The courts may recognize certain rights in relationships other than marriage. Palimony is the term for legal property and support rights arising from co-habitation. Co-habitation is not necessarily required for a palimony claim so long as there is a marital-like relationship. The default rule is that title controls ownership in the absence of a written document stating otherwise. However, the courts may recognize certain equitable doctrines to achieve fairness even if strict adherence to the written document would produce a different result. One cause of action is a constructive trust through the theory of unjust enrichment. The crux of the theory is that it would be unfair to allow the person that doesn’t have title to be excluded from the wealth they helped create.

Another equitable doctrine is quantum meruit. This doctrine posits that each party should get what they deserve. To be successful, the parties must establish that there was a reasonable expectation of receiving a benefit from the relationship. For example, a promise to support, expressed or implied, could be the subject of a quantum meruit claim. As a matter of policy, certain courts are reluctant to award any rights in non-marital relationships with the belief that it undermines the institution of marriage.

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The putative spouse doctrine provides an equitable remedy where one or both spouses believed in good faith they were married and subsequently discovered the marriage wasn’t valid. The spouse that is unaware of any impediment to the marriage is the putative spouse. The equitable remedy provided more or less mirrors the relief that would be available if the parties were divorcing from a valid marriage. The purpose of the doctrine is to protect those who have an honest belief that they are married from being denied the economic and/or status related benefits of marriage including potential property division and support.

The doctrine is recognized in many states across the country as long as the key elements are met. First, there must be a proper marriage ceremony. Second, one or both parties must have a good faith belief the marriage is valid. Good faith is defined as an honest and reasonable belief. If either spouse receives information concerning the validity of the marriage, they have a duty to investigate further.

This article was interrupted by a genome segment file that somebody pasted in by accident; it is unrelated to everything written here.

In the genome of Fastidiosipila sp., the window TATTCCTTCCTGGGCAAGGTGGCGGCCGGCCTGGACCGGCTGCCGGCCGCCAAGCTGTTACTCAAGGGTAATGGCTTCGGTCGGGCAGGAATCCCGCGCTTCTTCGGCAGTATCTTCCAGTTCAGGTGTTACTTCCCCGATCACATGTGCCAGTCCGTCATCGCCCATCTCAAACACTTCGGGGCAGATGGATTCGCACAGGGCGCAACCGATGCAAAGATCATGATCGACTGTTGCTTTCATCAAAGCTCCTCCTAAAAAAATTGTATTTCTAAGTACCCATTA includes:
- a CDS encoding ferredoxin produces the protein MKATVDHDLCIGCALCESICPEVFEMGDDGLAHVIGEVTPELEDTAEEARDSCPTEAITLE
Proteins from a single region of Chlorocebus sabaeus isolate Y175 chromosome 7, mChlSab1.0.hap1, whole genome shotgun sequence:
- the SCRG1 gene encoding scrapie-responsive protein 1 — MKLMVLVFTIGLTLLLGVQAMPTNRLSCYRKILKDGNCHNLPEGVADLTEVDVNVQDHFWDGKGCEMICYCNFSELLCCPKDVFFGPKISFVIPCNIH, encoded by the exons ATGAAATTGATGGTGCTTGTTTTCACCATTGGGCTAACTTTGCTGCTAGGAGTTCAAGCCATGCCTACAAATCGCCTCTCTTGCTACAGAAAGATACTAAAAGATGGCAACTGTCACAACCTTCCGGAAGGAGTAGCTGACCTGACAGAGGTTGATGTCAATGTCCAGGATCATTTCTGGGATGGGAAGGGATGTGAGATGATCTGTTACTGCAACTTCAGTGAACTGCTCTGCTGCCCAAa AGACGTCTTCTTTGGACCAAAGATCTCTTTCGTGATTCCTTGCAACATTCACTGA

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Under Section 3301(c) of the Divorce Code, one way to obtain a no-fault divorce is by mutual consent of the parties ninety (90) days after filing and service of the divorce complaint. This is often the quicker option for a no-fault divorce however it is contingent on both parties signing the consent. Case law provides that a party cannot be forced to consent. This is true even if the party previously entered an agreement indicating they would timely consent to the divorce. The court has stated “[a] person has an unqualified right to change his or her mind and refuse to consent to be divorced, at least, as here, where the consent, though signed, has not been delivered or filed.” Berman v. Berman, 33 Pa. D. & C.3d 134 (1983). This position supports the Divorce Code policy of preservation of marriages wherever possible.

There is also the potential that an affidavit of consent could be withdrawn even after having been filed with the court. This is only possible if the court grants the request for withdrawal. The courts have previously referred to Rule 1920.42(c) as granting the power to deny a petition to withdraw consent. The rationale being that an affidavit of consent could always be withdrawn and there would be no reason to seek the court’s permission if withdrawals were automatic. Instead, the court laid out a standard to be used when determining whether to allow withdrawal which examines whether the affidavit was signed under duress, fraud or undue influence. Duress would include threats of physical harm or actual harm. Fraud, which must be established by clear and convincing evidence, would demonstrate a misrepresentation with the intent to induce signature to an affidavit of consent. Finally, undue influence is influence obtained by excessive persuasion or other means such that the other party lacks free will and is unable to refuse. In addition to the above factors, the court should also look at the totality of the circumstances in order to effectuate justice among the parties and fulfill the intent and purposes of the Divorce Code.

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